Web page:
Having entered the indie author scene a little over a month ago, I have begun reading more and more works by my fellow independent/self-published authors. I read several through the LibraryThing Member Giveaways, and though I’d found some very good work that I enjoyed immensely, I was beginning to despair that I would ever give an independent book five stars.
This is that book.
If anything, my biggest complaint with The Hero Always Wins is the title. It conveys a sort of irreverent tone; a snarky, ironic title that – given the intense, harrowing tale contained within – gives the impression that the reader is going to be picking up something like a Discworld novel.
This is not a Discworld novel.
No, this is a stunning, genuinely surprising and engaging work which is only revealed in its independent nature by the virtue of the occasional modern colloquialism in the otherwise medieval fantasy world – the kind of thing a professional editor likely would have scrubbed out.
The story itself – the tale of the knight Darcy, son of the Champion of Leorht, is riveting. I was pulled in by the sample, but the story continued to get better from there. When the first major plot twist happened, I had been lulled by the fantasy tropes, and then I got hit in the face with a real, honest-to-god surprise. The last time I was actually surprised by a book was Changes by Jim Butcher, and that is some high praise right there.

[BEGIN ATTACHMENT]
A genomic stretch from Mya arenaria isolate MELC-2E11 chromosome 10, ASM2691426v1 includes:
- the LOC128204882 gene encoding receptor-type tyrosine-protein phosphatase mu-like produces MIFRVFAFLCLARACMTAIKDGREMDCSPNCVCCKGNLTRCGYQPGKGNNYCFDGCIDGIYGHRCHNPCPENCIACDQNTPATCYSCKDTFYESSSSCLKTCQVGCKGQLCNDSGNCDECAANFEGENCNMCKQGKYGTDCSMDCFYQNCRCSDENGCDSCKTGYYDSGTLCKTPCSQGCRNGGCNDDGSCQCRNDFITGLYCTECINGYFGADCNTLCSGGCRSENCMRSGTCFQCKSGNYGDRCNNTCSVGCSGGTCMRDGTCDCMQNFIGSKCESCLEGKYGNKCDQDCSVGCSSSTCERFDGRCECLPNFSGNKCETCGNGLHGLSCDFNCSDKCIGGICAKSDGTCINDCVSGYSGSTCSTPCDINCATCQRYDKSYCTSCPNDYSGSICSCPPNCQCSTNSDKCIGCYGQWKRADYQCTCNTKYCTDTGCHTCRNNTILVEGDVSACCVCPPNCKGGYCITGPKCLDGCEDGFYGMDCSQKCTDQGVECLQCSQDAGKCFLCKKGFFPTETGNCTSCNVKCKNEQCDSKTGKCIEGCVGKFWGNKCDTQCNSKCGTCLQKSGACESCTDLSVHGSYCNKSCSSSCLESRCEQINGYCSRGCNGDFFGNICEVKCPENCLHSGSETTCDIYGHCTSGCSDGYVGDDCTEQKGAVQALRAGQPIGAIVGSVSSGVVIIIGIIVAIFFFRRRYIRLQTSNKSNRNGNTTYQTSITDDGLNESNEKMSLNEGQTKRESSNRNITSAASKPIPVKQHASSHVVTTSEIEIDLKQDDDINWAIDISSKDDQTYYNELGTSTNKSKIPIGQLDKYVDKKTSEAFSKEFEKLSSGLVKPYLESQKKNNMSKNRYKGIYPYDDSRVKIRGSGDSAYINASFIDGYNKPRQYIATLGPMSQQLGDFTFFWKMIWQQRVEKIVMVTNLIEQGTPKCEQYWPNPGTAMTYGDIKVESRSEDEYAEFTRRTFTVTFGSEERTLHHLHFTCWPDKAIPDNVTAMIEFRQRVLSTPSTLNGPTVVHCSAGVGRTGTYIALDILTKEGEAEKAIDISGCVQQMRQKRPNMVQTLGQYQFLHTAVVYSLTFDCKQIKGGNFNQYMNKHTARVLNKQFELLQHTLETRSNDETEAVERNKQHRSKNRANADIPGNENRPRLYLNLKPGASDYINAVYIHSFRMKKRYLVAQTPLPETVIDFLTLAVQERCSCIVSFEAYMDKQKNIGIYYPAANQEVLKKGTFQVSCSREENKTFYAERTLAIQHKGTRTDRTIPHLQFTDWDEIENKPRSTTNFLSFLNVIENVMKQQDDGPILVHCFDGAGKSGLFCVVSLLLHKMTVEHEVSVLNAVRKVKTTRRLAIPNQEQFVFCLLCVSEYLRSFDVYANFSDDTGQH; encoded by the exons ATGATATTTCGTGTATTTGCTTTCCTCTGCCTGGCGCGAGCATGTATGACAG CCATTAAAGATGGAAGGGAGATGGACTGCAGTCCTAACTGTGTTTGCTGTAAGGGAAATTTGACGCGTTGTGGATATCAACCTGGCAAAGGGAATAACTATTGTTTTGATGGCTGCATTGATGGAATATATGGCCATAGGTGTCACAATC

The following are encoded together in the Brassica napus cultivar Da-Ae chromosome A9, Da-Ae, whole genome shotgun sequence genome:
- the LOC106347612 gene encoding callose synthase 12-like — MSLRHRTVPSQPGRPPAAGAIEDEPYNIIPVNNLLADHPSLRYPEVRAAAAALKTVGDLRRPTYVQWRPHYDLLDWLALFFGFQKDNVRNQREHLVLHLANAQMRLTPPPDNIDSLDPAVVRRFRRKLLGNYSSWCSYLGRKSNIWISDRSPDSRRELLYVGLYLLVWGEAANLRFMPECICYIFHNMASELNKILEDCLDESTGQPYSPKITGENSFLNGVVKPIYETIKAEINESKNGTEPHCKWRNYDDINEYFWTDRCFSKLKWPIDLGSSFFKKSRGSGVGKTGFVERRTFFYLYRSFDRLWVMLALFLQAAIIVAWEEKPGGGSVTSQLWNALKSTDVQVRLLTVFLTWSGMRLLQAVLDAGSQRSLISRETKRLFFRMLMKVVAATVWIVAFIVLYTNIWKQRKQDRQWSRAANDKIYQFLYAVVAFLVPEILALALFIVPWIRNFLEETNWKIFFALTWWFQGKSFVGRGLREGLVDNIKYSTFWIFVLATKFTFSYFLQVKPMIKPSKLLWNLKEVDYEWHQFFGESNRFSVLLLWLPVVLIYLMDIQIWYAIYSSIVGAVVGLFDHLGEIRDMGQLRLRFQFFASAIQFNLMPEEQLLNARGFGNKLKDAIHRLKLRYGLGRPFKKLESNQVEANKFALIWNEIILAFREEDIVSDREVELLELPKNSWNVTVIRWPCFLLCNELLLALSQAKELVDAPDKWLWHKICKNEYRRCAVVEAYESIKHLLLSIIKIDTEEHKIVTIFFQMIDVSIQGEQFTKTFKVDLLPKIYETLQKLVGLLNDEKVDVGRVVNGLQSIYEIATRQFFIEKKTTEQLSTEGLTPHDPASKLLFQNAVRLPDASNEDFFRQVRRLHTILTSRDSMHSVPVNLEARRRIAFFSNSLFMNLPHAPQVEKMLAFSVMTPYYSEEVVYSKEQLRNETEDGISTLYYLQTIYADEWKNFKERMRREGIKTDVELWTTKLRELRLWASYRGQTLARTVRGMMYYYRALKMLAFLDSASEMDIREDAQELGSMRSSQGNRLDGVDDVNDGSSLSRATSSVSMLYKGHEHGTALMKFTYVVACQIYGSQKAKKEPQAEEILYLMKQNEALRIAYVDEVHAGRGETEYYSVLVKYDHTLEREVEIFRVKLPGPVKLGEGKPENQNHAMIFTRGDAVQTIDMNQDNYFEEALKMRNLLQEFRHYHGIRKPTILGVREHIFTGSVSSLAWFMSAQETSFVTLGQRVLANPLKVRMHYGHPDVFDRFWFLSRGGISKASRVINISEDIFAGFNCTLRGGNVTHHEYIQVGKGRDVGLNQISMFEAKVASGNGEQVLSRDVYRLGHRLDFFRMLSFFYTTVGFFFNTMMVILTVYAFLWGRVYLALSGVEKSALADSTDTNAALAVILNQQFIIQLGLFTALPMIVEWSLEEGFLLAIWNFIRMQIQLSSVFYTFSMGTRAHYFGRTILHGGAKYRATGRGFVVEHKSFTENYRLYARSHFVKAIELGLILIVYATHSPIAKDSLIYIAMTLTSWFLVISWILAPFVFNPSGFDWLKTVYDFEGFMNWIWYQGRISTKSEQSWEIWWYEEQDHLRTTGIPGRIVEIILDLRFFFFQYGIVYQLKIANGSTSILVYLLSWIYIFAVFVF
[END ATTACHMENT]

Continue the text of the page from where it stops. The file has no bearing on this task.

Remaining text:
Robert Eaton is the kind of writer that, as an author, I would be genuinely honored to collaborate with in some way. He and I seem to think a lot alike, particularly in themes (the price of magic, the true measure of a hero) and even smaller details – like the fact that the magic wielded by his Knights of the Citadel seems to have a fair amount in common with the manna commanded by my Arbiters.
The story came to a satisfying conclusion, but left itself open for a sequel.
Honestly, I can say that I am really looking forward to it.
Pros: Riveting story, strong characters, delicious detail and satisfying ending
Cons: The occasional colloquialism; I wonder if the ironic title might be too snarky for the narrative
Final Score: FIVE OUT OF FIVE. If you like fantasy, you REALLY should read this book.